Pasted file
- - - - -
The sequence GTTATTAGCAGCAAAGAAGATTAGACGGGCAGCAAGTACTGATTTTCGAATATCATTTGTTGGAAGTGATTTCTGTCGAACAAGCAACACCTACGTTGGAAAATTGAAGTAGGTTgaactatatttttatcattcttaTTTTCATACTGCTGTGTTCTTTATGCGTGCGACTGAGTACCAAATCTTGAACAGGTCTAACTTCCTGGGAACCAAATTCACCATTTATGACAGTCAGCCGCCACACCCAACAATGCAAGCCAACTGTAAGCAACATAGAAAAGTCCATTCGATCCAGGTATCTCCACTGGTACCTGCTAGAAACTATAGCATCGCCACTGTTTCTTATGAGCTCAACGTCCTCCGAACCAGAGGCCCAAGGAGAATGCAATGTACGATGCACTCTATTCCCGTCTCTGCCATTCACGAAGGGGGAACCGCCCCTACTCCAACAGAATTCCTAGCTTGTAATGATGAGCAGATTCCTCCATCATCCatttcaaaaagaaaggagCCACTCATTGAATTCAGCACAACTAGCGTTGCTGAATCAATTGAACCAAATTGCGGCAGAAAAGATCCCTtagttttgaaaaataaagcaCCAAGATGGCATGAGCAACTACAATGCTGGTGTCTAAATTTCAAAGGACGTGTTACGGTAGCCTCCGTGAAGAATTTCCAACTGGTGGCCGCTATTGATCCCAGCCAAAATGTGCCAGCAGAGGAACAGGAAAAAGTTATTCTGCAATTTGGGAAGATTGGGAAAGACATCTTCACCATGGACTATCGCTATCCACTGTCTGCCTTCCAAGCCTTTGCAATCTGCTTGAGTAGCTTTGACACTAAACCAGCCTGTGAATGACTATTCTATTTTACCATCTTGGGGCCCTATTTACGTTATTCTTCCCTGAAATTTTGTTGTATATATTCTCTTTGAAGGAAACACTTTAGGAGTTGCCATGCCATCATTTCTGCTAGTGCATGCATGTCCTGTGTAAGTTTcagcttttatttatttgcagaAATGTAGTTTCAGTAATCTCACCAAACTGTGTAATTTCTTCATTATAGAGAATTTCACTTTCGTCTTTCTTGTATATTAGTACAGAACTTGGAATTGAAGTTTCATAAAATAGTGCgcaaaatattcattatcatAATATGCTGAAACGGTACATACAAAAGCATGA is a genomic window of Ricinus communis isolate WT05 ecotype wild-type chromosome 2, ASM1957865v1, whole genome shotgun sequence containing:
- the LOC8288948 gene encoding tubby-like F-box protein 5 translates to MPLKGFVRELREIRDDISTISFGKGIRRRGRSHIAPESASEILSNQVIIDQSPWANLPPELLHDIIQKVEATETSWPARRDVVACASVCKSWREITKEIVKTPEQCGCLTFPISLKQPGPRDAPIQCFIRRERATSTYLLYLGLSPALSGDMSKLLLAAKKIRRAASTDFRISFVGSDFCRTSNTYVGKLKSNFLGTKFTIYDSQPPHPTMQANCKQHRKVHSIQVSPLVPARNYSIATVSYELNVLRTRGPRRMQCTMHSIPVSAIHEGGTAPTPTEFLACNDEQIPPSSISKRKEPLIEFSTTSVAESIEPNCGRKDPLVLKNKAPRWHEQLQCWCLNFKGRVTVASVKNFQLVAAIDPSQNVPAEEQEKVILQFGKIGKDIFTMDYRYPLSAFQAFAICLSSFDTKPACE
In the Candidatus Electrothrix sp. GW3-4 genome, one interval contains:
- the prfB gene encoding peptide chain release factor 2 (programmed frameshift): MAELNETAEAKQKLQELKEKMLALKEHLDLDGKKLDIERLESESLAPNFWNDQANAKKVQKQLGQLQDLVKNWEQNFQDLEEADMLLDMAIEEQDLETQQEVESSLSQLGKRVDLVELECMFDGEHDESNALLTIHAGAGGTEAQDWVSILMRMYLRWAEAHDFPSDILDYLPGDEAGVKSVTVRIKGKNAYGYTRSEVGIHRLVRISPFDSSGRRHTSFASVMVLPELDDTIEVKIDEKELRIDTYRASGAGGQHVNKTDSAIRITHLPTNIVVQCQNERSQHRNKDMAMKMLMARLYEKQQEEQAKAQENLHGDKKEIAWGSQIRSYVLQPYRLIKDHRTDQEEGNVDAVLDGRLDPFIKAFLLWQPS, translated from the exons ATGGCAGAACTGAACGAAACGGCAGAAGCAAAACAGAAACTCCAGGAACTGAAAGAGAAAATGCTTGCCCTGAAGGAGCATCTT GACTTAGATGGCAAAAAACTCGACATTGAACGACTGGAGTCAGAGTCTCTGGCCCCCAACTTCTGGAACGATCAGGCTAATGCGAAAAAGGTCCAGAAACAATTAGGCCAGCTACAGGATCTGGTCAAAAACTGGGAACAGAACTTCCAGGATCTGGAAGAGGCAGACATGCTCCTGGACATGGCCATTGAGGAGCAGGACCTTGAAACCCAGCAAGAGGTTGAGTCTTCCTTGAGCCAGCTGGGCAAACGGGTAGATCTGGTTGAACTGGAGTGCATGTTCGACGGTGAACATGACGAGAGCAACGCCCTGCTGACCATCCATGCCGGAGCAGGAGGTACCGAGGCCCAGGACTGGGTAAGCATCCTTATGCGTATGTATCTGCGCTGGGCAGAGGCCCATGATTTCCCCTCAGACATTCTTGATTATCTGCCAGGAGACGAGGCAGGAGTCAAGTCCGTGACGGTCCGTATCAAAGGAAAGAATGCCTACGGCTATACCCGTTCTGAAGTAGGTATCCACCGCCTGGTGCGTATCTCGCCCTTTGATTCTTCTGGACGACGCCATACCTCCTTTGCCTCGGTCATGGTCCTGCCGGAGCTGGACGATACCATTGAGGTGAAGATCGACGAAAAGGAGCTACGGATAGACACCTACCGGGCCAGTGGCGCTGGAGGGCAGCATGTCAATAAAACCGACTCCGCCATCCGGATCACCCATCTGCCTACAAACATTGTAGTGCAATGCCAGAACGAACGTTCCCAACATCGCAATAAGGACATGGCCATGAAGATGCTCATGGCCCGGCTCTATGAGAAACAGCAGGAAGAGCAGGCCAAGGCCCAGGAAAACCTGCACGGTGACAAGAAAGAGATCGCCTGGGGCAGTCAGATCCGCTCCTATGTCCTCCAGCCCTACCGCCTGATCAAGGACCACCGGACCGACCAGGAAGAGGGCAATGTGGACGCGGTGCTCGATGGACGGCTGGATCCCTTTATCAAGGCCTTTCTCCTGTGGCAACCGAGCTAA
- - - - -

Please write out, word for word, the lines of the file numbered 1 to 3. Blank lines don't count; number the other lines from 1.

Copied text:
The sequence GTTATTAGCAGCAAAGAAGATTAGACGGGCAGCAAGTACTGATTTTCGAATATCATTTGTTGGAAGTGATTTCTGTCGAACAAGCAACACCTACGTTGGAAAATTGAAGTAGGTTgaactatatttttatcattcttaTTTTCATACTGCTGTGTTCTTTATGCGTGCGACTGAGTACCAAATCTTGAACAGGTCTAACTTCCTGGGAACCAAATTCACCATTTATGACAGTCAGCCGCCACACCCAACAATGCAAGCCAACTGTAAGCAACATAGAAAAGTCCATTCGATCCAGGTATCTCCACTGGTACCTGCTAGAAACTATAGCATCGCCACTGTTTCTTATGAGCTCAACGTCCTCCGAACCAGAGGCCCAAGGAGAATGCAATGTACGATGCACTCTATTCCCGTCTCTGCCATTCACGAAGGGGGAACCGCCCCTACTCCAACAGAATTCCTAGCTTGTAATGATGAGCAGATTCCTCCATCATCCatttcaaaaagaaaggagCCACTCATTGAATTCAGCACAACTAGCGTTGCTGAATCAATTGAACCAAATTGCGGCAGAAAAGATCCCTtagttttgaaaaataaagcaCCAAGATGGCATGAGCAACTACAATGCTGGTGTCTAAATTTCAAAGGACGTGTTACGGTAGCCTCCGTGAAGAATTTCCAACTGGTGGCCGCTATTGATCCCAGCCAAAATGTGCCAGCAGAGGAACAGGAAAAAGTTATTCTGCAATTTGGGAAGATTGGGAAAGACATCTTCACCATGGACTATCGCTATCCACTGTCTGCCTTCCAAGCCTTTGCAATCTGCTTGAGTAGCTTTGACACTAAACCAGCCTGTGAATGACTATTCTATTTTACCATCTTGGGGCCCTATTTACGTTATTCTTCCCTGAAATTTTGTTGTATATATTCTCTTTGAAGGAAACACTTTAGGAGTTGCCATGCCATCATTTCTGCTAGTGCATGCATGTCCTGTGTAAGTTTcagcttttatttatttgcagaAATGTAGTTTCAGTAATCTCACCAAACTGTGTAATTTCTTCATTATAGAGAATTTCACTTTCGTCTTTCTTGTATATTAGTACAGAACTTGGAATTGAAGTTTCATAAAATAGTGCgcaaaatattcattatcatAATATGCTGAAACGGTACATACAAAAGCATGA is a genomic window of Ricinus communis isolate WT05 ecotype wild-type chromosome 2, ASM1957865v1, whole genome shotgun sequence containing:
- the LOC8288948 gene encoding tubby-like F-box protein 5 translates to MPLKGFVRELREIRDDISTISFGKGIRRRGRSHIAPESASEILSNQVIIDQSPWANLPPELLHDIIQKVEATETSWPARRDVVACASVCKSWREITKEIVKTPEQCGCLTFPISLKQPGPRDAPIQCFIRRERATSTYLLYLGLSPALSGDMSKLLLAAKKIRRAASTDFRISFVGSDFCRTSNTYVGKLKSNFLGTKFTIYDSQPPHPTMQANCKQHRKVHSIQVSPLVPARNYSIATVSYELNVLRTRGPRRMQCTMHSIPVSAIHEGGTAPTPTEFLACNDEQIPPSSISKRKEPLIEFSTTSVAESIEPNCGRKDPLVLKNKAPRWHEQLQCWCLNFKGRVTVASVKNFQLVAAIDPSQNVPAEEQEKVILQFGKIGKDIFTMDYRYPLSAFQAFAICLSSFDTKPACE
In the Candidatus Electrothrix sp. GW3-4 genome, one interval contains: